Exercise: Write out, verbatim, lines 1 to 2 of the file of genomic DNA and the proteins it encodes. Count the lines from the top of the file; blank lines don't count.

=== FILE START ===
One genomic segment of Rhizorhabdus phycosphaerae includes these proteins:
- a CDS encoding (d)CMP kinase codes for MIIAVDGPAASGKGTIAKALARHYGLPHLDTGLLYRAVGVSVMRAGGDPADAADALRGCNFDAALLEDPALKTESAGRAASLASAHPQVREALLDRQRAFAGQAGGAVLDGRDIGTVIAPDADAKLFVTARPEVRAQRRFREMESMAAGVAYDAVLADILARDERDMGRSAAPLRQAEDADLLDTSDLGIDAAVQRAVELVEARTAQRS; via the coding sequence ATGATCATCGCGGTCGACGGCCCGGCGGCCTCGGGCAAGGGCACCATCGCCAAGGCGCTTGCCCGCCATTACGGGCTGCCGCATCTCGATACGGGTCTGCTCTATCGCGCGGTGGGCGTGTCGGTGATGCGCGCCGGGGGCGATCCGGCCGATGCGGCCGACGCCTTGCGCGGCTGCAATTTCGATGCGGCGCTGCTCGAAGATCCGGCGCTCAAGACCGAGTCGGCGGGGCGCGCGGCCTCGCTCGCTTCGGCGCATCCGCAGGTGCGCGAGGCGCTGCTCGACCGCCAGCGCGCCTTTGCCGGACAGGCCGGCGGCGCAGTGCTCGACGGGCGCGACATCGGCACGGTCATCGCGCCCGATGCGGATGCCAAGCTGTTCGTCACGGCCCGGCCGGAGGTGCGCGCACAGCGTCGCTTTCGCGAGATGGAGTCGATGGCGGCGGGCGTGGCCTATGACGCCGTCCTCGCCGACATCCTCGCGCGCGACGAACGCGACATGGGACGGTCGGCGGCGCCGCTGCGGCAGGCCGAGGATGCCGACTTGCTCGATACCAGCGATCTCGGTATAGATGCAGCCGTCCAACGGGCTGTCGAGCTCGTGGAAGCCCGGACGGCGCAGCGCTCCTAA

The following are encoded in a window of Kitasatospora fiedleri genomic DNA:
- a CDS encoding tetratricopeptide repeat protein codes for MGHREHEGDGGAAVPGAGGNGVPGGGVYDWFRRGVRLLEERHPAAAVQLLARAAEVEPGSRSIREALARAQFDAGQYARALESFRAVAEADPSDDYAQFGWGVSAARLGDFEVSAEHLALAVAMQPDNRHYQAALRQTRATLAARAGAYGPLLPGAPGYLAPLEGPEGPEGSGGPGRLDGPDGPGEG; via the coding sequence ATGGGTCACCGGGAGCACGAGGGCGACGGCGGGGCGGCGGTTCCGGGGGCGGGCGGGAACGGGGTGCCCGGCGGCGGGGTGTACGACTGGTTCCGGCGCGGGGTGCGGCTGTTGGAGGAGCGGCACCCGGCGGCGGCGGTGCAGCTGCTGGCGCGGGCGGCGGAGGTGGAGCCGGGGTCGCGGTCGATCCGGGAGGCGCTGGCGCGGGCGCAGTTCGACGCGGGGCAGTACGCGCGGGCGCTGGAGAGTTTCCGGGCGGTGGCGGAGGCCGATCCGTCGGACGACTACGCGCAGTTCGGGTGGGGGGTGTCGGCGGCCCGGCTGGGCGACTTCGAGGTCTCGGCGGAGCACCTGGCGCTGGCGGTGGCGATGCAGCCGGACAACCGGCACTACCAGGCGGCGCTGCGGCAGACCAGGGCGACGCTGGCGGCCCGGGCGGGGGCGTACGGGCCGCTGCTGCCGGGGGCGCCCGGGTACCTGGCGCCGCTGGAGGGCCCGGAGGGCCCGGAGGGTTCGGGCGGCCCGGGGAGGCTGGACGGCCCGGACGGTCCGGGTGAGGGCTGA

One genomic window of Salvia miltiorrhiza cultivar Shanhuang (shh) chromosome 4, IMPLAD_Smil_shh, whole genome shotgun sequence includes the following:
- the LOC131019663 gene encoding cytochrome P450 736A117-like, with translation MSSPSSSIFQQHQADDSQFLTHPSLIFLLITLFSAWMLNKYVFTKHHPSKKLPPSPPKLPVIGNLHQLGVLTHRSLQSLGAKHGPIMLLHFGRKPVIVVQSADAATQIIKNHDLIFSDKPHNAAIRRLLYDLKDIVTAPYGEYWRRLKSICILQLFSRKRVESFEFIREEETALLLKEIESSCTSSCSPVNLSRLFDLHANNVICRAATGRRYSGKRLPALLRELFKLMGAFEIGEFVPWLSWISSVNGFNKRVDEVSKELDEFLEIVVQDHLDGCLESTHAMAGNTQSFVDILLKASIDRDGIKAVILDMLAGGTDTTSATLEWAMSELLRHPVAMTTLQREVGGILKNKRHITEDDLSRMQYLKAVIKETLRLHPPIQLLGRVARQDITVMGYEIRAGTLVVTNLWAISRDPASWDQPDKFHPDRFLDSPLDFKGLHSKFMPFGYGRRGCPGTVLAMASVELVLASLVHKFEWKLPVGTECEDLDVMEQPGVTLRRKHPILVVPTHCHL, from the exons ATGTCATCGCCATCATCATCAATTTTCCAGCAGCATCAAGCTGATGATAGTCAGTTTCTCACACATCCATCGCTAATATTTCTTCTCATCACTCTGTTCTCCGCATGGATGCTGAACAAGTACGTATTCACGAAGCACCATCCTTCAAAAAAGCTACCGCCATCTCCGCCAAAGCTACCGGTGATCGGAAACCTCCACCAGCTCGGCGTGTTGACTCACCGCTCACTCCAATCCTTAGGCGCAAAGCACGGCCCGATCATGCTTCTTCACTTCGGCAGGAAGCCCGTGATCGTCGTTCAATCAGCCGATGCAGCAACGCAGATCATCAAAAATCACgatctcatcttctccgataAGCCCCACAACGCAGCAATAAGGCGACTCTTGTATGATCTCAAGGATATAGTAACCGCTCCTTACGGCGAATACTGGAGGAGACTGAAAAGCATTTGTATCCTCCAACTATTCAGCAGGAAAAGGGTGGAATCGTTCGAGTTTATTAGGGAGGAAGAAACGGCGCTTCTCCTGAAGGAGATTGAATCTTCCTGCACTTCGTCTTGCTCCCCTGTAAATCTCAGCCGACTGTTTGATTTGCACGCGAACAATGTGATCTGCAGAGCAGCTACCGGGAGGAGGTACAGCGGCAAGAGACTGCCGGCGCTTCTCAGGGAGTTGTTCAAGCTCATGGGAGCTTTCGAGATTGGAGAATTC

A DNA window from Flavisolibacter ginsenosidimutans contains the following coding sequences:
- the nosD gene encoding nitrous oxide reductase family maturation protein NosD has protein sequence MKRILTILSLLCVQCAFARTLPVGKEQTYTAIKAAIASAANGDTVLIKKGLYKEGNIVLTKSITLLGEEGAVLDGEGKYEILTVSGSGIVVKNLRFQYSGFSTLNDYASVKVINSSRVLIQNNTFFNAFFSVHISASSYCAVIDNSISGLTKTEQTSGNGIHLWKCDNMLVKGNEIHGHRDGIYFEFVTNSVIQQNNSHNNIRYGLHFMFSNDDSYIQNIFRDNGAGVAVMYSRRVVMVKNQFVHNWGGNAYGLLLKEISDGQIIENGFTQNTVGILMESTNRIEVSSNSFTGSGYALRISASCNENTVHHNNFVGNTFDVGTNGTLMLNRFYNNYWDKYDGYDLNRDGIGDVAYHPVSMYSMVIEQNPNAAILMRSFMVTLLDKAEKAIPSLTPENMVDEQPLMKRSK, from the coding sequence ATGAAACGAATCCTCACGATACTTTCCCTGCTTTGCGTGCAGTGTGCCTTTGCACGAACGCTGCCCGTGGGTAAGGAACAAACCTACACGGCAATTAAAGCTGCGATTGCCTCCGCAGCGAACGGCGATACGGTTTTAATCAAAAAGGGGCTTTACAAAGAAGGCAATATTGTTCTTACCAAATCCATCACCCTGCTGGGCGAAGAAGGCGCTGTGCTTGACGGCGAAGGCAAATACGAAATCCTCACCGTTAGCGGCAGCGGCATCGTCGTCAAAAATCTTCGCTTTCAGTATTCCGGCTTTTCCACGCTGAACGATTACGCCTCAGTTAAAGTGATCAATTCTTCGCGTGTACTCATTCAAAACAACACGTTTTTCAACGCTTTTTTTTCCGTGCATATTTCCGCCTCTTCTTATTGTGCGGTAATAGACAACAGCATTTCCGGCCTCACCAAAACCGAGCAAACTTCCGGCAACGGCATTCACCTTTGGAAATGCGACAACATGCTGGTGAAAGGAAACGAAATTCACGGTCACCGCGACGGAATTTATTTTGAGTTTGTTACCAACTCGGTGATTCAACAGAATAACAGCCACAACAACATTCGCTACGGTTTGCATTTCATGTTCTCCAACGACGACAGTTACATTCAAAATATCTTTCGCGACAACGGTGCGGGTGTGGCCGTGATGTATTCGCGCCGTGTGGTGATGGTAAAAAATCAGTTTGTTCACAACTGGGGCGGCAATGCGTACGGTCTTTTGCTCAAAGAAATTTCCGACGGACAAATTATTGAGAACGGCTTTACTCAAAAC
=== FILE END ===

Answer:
One genomic segment of Rhizorhabdus phycosphaerae includes these proteins:
- a CDS encoding (d)CMP kinase codes for MIIAVDGPAASGKGTIAKALARHYGLPHLDTGLLYRAVGVSVMRAGGDPADAADALRGCNFDAALLEDPALKTESAGRAASLASAHPQVREALLDRQRAFAGQAGGAVLDGRDIGTVIAPDADAKLFVTARPEVRAQRRFREMESMAAGVAYDAVLADILARDERDMGRSAAPLRQAEDADLLDTSDLGIDAAVQRAVELVEARTAQRS; via the coding sequence ATGATCATCGCGGTCGACGGCCCGGCGGCCTCGGGCAAGGGCACCATCGCCAAGGCGCTTGCCCGCCATTACGGGCTGCCGCATCTCGATACGGGTCTGCTCTATCGCGCGGTGGGCGTGTCGGTGATGCGCGCCGGGGGCGATCCGGCCGATGCGGCCGACGCCTTGCGCGGCTGCAATTTCGATGCGGCGCTGCTCGAAGATCCGGCGCTCAAGACCGAGTCGGCGGGGCGCGCGGCCTCGCTCGCTTCGGCGCATCCGCAGGTGCGCGAGGCGCTGCTCGACCGCCAGCGCGCCTTTGCCGGACAGGCCGGCGGCGCAGTGCTCGACGGGCGCGACATCGGCACGGTCATCGCGCCCGATGCGGATGCCAAGCTGTTCGTCACGGCCCGGCCGGAGGTGCGCGCACAGCGTCGCTTTCGCGAGATGGAGTCGATGGCGGCGGGCGTGGCCTATGACGCCGTCCTCGCCGACATCCTCGCGCGCGACGAACGCGACATGGGACGGTCGGCGGCGCCGCTGCGGCAGGCCGAGGATGCCGACTTGCTCGATACCAGCGATCTCGGTATAGATGCAGCCGTCCAACGGGCTGTCGAGCTCGTGGAAGCCCGGACGGCGCAGCGCTCCTAA